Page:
- Developing construction techniques for quickly constructing abutments using the new concrete-filled shell system
About the research
Accelerated Bridge Construction (ABC) technologies have gained significant momentum in recent years. Besides their ability to deliver bridge projects (whether new or existing) rapidly and efficiently, these techniques can significantly improve safety of the traveling public and workers, enhance the quality and durability of bridge components and consequently those of the overall bridge structure. Given these advantages over conventional approaches to bridge construction, several Departments of Transportation (DOTs), in collaboration with research institutes, have successfully developed and implemented innovative ABC methods for various substructure and/or superstructure systems with the primary goal of reducing on-site construction time of existing or new structures and thus minimizing impacts on mobility and related traffic delays. Attempts at implementing ABC techniques for substructure systems in California and other states have been challenging owing to certain design practices, including the use of post-tensioning and cast-in-drilled-hole (CIDH) piles, and the necessity of in-situ concreting/grouting, which delays construction progress until the concrete/grout reaches adequate strengths. Moreover, the development of ABC for substructure systems requires careful consideration of seismic performance and soil-structure interaction.
The main objectives of this research include the following:
- Developing ABC concepts for column-footing-pile systems for use in California that will utilize lightweight precast modular sections
- Developing reliable connection details, which will ensure full mobilization of the system design strength and promote full development of the plastic hinge in the column adjacent to the footing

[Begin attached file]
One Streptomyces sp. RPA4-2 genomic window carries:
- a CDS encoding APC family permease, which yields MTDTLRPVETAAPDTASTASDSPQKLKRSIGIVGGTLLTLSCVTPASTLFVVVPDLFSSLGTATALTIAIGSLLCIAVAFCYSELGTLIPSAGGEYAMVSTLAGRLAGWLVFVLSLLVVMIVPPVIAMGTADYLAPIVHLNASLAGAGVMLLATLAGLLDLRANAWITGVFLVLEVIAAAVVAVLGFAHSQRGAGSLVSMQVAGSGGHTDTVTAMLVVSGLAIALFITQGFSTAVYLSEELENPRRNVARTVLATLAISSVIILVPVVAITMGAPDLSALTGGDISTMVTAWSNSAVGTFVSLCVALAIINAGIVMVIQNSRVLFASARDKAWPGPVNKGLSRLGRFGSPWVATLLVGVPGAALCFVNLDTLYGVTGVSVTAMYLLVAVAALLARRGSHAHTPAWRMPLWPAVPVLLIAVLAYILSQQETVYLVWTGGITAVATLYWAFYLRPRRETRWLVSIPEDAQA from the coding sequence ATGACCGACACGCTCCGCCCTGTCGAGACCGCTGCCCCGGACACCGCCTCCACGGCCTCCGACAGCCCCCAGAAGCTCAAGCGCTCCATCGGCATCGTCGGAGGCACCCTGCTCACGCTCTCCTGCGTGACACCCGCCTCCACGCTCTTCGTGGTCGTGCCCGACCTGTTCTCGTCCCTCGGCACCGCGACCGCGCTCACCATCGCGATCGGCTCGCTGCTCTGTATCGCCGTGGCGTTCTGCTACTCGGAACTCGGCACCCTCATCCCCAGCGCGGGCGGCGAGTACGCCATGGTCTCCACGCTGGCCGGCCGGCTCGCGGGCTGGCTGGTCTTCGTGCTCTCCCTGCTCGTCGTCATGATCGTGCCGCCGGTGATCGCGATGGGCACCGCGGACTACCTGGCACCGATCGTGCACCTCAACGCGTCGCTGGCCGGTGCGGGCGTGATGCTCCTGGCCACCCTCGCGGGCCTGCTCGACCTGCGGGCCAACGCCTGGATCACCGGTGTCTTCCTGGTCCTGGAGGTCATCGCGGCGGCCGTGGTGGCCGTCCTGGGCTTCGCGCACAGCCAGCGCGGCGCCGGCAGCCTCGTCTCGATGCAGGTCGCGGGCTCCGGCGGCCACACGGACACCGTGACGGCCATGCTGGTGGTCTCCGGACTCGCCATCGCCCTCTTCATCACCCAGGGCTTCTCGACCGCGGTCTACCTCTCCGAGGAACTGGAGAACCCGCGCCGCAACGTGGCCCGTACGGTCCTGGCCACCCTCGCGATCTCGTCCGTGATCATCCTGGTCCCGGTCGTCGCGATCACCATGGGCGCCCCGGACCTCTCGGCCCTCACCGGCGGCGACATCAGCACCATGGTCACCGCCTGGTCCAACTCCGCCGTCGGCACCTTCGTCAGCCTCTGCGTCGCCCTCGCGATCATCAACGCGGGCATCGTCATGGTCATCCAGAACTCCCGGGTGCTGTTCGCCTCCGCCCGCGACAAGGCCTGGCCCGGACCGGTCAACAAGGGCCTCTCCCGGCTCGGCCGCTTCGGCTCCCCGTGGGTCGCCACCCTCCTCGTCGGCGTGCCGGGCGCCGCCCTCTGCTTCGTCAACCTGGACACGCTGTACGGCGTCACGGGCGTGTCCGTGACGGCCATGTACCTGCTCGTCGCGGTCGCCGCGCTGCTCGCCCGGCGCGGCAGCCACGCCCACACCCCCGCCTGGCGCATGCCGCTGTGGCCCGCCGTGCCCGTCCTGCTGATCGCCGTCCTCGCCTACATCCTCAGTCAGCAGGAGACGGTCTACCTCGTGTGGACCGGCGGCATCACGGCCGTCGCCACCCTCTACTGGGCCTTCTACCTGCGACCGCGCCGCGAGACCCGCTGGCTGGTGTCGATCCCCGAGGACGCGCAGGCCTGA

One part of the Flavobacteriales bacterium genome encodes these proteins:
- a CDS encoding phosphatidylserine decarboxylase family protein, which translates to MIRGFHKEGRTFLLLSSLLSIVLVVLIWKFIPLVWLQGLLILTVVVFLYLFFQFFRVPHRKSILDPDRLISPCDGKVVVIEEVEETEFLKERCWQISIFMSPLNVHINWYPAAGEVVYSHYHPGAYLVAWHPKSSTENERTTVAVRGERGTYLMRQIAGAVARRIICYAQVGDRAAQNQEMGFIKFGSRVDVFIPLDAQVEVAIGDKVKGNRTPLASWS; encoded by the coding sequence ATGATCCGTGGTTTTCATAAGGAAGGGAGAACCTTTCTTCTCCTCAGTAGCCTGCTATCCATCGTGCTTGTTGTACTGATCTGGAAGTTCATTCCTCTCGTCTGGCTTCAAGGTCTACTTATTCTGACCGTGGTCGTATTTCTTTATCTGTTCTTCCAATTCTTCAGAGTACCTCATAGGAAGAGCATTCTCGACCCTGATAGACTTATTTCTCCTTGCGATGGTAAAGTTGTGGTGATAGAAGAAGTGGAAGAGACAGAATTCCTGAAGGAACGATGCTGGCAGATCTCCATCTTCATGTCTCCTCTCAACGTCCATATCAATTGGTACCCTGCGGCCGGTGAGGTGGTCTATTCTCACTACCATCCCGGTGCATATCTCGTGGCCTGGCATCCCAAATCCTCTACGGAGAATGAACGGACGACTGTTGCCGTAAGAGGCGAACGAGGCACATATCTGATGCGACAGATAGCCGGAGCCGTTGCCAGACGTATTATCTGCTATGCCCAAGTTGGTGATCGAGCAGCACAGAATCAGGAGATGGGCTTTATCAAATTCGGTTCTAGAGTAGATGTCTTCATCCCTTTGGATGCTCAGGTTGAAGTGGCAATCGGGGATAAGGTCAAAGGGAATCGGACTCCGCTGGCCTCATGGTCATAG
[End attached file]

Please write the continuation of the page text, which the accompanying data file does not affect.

- Providing experimental evidence for the developed system with due consideration of soil-structure interaction
- Developing analysis techniques that can quantify the expected performance of the system with consideration of the developed connection details
- Developing construction specifications to ensure reliable performance of the system
About the research
A goal of the proposed work is to continue to improve the understanding of the true seismic behavior of a cap-to-girder connection that will facilitate ABC opportunities while mitigating the seismic hazard associated with bridge designs that utilize accelerated construction methods. To accomplish this purpose, we will design a prototype bridge and, using experimental and analysis methods, investigate the expected seismic performance of the girder-to-cap connection of the prototype.
Previous similar analytical work completed for the earlier inverted-tee project will be built upon to minimize the amount of analytical work associated with this investigation. The improved connection detail completed as part of the previous work will also be utilized again here to avoid unnecessary duplication of earlier work.
A large-scale bridge component test will be designed to replicate a portion of the prototype superstructure consisting of several precast I-girders and an inverted-tee pier cap using the girder-to-cap connection developed in the previous work. The model will be subjected to the seismic effects resulting from horizontal and vertical accelerations and fully quantify the elastic and plastic behavior of the connection. Using the test data, the accuracy of the analysis models will be evaluated.
The results of the experimental and analytical work will be used to create design guidelines, details, and examples that will enable increased use of accelerated bridge construction methods and increased understanding of how precast girder to cap connection should be detailed to address the concerns resulting from vertical ground acceleration. The research team will play a proactive role in disseminating project findings to Caltrans engineers and other interested designers and organizations and will also assist with rapidly deploying the research results into practice.
The inverted-tee test also revealed that use of untensioned, grouted tendons in the girder-to-cap might provide sufficient seismic resistance. The research team plans to develop individual component tests to compare the behavior of grouted tendons with different level of initial stresses and provide experimental behavior comparisons of the different options.